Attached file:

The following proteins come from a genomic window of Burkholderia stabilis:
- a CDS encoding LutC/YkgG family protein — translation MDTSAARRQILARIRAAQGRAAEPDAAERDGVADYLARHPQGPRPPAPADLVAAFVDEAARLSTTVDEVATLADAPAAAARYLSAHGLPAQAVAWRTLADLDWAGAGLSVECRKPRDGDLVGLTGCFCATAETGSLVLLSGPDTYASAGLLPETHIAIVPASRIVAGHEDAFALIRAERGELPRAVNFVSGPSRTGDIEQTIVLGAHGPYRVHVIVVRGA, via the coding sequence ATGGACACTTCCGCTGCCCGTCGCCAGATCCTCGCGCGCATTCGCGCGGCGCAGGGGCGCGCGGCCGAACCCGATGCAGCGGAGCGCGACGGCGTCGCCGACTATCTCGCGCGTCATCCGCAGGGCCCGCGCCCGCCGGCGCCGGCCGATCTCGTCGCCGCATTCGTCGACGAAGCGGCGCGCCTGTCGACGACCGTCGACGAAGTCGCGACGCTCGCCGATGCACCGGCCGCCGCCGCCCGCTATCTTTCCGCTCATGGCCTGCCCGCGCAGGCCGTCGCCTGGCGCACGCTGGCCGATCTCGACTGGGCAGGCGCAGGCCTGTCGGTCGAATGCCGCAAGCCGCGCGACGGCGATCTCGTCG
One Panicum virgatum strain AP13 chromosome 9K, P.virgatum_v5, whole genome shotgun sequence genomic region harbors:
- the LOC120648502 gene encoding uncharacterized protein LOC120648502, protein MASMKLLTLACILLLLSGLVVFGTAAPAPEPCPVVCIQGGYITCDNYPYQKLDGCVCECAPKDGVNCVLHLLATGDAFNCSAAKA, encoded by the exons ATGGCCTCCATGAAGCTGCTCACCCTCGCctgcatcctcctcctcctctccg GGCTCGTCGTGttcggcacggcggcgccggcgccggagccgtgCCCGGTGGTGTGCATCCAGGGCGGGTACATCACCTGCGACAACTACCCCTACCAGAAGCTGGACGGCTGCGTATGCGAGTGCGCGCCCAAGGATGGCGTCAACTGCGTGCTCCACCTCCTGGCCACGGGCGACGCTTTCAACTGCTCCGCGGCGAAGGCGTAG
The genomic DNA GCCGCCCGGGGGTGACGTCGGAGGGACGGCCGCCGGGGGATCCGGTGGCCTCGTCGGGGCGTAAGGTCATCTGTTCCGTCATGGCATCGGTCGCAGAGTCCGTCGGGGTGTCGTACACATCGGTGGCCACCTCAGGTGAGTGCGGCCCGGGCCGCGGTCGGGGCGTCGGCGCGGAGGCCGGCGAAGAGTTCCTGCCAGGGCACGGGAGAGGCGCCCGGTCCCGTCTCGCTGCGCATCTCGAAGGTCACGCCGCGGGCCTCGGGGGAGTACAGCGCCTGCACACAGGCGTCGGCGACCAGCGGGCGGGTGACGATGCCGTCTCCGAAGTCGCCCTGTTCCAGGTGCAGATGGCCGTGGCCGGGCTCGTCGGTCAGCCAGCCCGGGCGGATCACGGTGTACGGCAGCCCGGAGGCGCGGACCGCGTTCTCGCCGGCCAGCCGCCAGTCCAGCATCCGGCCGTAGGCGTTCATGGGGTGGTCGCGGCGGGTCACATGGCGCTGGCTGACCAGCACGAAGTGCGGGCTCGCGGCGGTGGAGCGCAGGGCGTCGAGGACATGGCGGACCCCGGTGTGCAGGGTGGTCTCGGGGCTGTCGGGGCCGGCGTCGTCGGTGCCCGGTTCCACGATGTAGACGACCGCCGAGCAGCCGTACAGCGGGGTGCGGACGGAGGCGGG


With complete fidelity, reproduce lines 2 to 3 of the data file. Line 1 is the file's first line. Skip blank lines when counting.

- a CDS encoding LutC/YkgG family protein — translation MDTSAARRQILARIRAAQGRAAEPDAAERDGVADYLARHPQGPRPPAPADLVAAFVDEAARLSTTVDEVATLADAPAAAARYLSAHGLPAQAVAWRTLADLDWAGAGLSVECRKPRDGDLVGLTGCFCATAETGSLVLLSGPDTYASAGLLPETHIAIVPASRIVAGHEDAFALIRAERGELPRAVNFVSGPSRTGDIEQTIVLGAHGPYRVHVIVVRGA, via the coding sequence ATGGACACTTCCGCTGCCCGTCGCCAGATCCTCGCGCGCATTCGCGCGGCGCAGGGGCGCGCGGCCGAACCCGATGCAGCGGAGCGCGACGGCGTCGCCGACTATCTCGCGCGTCATCCGCAGGGCCCGCGCCCGCCGGCGCCGGCCGATCTCGTCGCCGCATTCGTCGACGAAGCGGCGCGCCTGTCGACGACCGTCGACGAAGTCGCGACGCTCGCCGATGCACCGGCCGCCGCCGCCCGCTATCTTTCCGCTCATGGCCTGCCCGCGCAGGCCGTCGCCTGGCGCACGCTGGCCGATCTCGACTGGGCAGGCGCAGGCCTGTCGGTCGAATGCCGCAAGCCGCGCGACGGCGATCTCGTCG
One Panicum virgatum strain AP13 chromosome 9K, P.virgatum_v5, whole genome shotgun sequence genomic region harbors: